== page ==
On returning from Mt Isa I was keen to chase a few bass and a call from Rob (RAD) had me chomping at the bit to start casting a few surface lures. The plan was set to meet at the launch at 7pm giving us both enough daylight to drag the kayaks over the considerable portage to the first pool,
Rob had a Kokoda bat tied on and I began casting with the black jointed Arbogast jitterbug. The first cast saw a bass hit the lure metres from the kayak and minutes later Rob’s lure was also receiving some ill treatment by a marauding bass. Repeat casts into saw Rob’s lure repeatedly hit with failed hook ups but eventually one connected and a nice bass slid into his net to start the night.
I cast into the same area of the pool and a bass smashed the jitterbug and I was on the board with a 35cm bass. We continued casting and Rob’s Kokoda bat was getting a serious work over but the bass’s radar seemed off with more bass lost than connecting to the lure.
Meanwhile I was struggling to attract a fish to the lure and repeatedly changed to stir up a bite. I finally switched to the reliable Lucykcraft Sammy 65 and caught a 33cm bass on my first cast. Rob was continually attracting bass and a few were hooking up and sliding into the net. He was now managing to net a number of 40cm bass and I was keen to connect to a few as well. In the light of a half- moon I could faintly see boils around my Sammy and occasionally felt the lure get tiny knocks that I eventually realised were bass short striking the lure. They seemed to be creeping up on the lure and slurping at it without the almighty displacement of water I was used to from other systems.
I decided to tie on a Bassday Feather crank, which is a type of wake bait, which sits a little lower in the water than the other surface lures. The hope was that it would improve the hook up rate on the lazy bass that were worrying at the lure. This seemed to work as I now seemed to be finding a few bass although they continued to be average bass around the 35cm mark.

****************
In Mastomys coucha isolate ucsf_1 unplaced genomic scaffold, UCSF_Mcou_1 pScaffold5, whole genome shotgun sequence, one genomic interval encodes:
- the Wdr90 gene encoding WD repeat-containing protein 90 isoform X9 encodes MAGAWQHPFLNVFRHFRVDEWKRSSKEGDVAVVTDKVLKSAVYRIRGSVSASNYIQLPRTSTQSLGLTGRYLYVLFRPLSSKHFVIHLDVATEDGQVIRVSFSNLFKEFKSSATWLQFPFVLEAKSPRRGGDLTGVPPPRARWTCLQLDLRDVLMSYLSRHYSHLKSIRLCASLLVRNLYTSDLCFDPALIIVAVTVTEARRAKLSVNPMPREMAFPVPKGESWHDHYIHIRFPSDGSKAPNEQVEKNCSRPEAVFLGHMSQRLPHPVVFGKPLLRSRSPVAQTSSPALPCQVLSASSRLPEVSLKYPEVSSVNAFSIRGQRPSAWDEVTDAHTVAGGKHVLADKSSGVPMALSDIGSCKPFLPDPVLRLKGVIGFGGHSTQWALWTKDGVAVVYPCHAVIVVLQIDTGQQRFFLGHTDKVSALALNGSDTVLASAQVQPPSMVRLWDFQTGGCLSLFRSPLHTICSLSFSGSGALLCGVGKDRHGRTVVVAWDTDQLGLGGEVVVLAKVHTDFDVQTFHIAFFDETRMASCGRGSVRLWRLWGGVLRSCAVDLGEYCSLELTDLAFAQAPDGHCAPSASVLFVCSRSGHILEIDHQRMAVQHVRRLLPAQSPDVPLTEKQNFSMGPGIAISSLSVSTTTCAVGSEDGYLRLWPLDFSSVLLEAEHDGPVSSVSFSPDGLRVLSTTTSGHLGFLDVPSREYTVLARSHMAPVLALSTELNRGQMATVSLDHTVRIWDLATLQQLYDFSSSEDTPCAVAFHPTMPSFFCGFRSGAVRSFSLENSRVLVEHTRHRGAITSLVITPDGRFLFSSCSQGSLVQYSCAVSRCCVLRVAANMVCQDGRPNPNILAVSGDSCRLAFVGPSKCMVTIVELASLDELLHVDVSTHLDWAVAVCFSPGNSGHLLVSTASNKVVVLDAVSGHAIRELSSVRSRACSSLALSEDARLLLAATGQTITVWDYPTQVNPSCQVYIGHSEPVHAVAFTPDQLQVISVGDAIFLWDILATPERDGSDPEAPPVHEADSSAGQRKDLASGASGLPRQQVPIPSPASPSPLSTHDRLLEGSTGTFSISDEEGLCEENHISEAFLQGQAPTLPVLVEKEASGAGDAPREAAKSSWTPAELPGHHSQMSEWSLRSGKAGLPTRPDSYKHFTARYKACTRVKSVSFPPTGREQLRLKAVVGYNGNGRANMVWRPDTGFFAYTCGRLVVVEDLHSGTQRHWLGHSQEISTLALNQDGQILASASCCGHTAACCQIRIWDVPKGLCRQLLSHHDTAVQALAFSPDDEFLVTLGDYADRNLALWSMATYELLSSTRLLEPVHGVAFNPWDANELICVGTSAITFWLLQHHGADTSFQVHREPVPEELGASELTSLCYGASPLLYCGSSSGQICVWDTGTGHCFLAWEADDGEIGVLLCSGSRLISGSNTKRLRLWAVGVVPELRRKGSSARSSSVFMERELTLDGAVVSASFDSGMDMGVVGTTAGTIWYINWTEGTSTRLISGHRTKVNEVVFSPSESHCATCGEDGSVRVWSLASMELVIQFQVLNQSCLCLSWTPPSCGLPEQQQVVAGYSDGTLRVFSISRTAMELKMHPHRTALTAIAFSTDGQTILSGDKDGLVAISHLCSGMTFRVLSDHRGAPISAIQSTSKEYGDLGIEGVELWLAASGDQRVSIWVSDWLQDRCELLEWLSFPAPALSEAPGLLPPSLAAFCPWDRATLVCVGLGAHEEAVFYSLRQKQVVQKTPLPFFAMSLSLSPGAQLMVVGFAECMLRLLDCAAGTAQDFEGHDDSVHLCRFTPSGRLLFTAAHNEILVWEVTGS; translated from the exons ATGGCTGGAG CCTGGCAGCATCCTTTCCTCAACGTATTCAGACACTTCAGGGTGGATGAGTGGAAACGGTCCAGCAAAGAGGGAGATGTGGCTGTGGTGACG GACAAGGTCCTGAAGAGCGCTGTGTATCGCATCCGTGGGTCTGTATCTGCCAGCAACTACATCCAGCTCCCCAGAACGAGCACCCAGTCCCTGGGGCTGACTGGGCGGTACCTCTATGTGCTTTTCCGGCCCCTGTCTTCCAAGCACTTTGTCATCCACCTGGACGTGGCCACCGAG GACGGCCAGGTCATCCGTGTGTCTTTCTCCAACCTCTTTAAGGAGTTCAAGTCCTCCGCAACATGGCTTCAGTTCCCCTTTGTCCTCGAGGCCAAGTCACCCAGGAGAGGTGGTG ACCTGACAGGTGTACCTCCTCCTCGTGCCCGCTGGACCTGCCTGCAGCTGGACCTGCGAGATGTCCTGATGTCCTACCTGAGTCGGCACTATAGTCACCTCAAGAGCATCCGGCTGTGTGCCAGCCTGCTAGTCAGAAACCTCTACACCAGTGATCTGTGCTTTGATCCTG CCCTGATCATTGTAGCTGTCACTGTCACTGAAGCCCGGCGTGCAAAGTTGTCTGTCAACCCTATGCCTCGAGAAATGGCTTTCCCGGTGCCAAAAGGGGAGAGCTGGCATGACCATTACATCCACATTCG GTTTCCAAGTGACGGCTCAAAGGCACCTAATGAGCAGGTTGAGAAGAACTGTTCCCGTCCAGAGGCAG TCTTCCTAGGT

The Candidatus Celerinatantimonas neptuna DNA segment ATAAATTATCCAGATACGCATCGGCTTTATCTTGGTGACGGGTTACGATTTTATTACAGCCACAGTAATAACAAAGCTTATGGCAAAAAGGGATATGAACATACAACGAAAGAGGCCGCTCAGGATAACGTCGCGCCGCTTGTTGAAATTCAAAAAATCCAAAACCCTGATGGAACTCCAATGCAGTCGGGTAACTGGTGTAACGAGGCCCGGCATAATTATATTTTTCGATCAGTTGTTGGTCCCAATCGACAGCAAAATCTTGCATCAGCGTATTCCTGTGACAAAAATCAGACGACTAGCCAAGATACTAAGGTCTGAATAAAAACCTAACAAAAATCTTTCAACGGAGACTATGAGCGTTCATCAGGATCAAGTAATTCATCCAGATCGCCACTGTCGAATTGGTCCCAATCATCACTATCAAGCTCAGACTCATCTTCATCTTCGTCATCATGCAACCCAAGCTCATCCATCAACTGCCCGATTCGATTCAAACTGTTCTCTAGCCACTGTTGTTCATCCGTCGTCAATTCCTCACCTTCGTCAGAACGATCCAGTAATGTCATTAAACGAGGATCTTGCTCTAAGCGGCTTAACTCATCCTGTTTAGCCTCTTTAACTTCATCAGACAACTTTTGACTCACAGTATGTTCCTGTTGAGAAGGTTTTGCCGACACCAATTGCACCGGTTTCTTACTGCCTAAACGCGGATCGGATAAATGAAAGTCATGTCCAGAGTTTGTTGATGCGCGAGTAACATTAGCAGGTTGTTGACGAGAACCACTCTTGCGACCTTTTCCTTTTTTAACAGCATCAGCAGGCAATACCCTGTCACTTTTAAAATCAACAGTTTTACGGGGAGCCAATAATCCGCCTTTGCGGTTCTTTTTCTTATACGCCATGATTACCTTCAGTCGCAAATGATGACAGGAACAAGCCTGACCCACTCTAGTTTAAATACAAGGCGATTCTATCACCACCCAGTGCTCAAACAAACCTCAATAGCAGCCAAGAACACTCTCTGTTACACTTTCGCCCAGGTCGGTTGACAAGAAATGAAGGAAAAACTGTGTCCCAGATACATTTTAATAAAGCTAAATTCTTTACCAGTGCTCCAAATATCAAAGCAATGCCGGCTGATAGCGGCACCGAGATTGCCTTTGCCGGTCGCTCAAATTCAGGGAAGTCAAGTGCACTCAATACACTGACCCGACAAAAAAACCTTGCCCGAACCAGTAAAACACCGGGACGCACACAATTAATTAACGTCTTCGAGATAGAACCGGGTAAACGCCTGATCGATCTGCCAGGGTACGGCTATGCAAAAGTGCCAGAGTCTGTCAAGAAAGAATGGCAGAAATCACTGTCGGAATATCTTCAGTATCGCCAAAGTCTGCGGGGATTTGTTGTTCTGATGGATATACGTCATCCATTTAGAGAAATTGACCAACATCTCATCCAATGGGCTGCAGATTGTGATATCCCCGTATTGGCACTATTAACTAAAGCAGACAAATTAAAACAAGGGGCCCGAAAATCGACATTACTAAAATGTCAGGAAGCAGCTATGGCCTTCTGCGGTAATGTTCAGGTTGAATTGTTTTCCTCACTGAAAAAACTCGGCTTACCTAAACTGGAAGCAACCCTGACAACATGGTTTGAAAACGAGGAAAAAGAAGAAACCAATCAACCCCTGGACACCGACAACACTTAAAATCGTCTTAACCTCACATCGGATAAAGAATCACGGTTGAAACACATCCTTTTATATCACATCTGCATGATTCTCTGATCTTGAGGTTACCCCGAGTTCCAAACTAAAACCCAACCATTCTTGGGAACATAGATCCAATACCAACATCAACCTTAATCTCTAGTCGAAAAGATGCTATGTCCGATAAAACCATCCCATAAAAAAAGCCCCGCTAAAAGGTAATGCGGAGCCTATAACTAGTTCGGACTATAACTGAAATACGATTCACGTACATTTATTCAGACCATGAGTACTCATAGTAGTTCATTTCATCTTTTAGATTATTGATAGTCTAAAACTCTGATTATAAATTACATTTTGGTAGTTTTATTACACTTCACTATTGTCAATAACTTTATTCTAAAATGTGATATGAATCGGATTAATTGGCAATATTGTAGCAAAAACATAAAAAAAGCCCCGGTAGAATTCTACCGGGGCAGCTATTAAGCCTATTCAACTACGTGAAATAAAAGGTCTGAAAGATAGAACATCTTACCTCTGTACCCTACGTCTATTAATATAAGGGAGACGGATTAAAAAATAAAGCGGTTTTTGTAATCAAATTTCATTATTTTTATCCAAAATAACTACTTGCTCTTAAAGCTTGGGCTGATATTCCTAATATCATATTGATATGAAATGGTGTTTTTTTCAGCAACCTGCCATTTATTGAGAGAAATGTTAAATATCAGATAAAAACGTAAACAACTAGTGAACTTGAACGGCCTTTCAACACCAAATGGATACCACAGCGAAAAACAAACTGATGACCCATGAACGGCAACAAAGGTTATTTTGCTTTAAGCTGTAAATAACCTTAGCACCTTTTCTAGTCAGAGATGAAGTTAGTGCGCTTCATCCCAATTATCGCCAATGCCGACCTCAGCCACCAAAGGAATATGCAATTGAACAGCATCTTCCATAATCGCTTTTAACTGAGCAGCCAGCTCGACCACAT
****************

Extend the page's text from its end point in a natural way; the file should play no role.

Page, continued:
The bass continued smashing Rob’s lure and either missing the lure repeatedly or managing g a “long distance release” much to his frustration. I was now managing a few bass but the hits were so lazy that often the lure would be plucked off the surface on a pause with the barest of ripples and you would be frantically winding up line to connect to a fish.
Occasionally the bass would smash the lure in a spray of water and my first serious fish did just that. A cast along a lay down tree was smashed a line peeled off the reel as it attempted to bury the lure in the submerged timber. The kayak was dragged towards the tree and some hand pressure on the spool was the only thing stopping the fish from reaching the timber. Eventually a solid 42cm bass reached the yak and my night was complete.
We continued down the pool casting in all directions and missing, losing a netting a number of bass between 35 and 42cm and reaching the end we were keen to see what might be in the next. This pool on a previous trip had been home to a number of good bass and we hoped history would repeat. The top of the pool was covered in broken pieces of surface weed which kept entangling the lure but eventually it cleared and a bass started to follow Rob’s lure slurping away repeatedly before eventually hooking up metres from the kayak. The fight was a good one and eventually a 45cm bass slid into the net which was his best for the night.
Eventually it was my turn and my Feather crank was inhaled by a hungry bass on a pause and the drag instantly screamed off for a few metres identifying the bass connected was a decent fish. Fighting bass in the dark is quite tough as being able to maintain pressure while following the line movement is impossible. I was a very happy man when a 44cm bass was netted photographed and released.
We managed a few other fish in the 35cm brigade which were thick throughout the pools before we reached the next portage point and made our way to the last pool. This stretch of water was thick with timber and both Rob and I instantly tightened our drag in anticipation of bass fishing amongst some serious timber.
The top of the pool was very quiet but as we made our way casting amongst the numerous lay downs Rob copped a hit near the kayak. A couple of casts later his lure was smashed by a good bass and he was in a serious fight. The kayak was dragged towards the timber and periodic squeals from the reel as the drag was tested made for some great entertainment and nerves as Rob attempted to land the bass. Eventually, to Rob’s relief the fish slipped into the net and he had a new surface PB of 46cm.
The night was now quite late and Rob needed to be home by 11pm so we heeded back having a few random casts. Except for another 35cm bass connecting to my lure, the trip back was very quick which was a shame as the bass were still keen to play. By the end of the three hour session we had managed about 30 bass between us ranging from 33-46cm. It was an awesome night and a great way to kick off 2012
Hopefully Rob can add a few more photos later. Sorry they are all fish as the scenery is a bit hard to photograph at night oddly enough!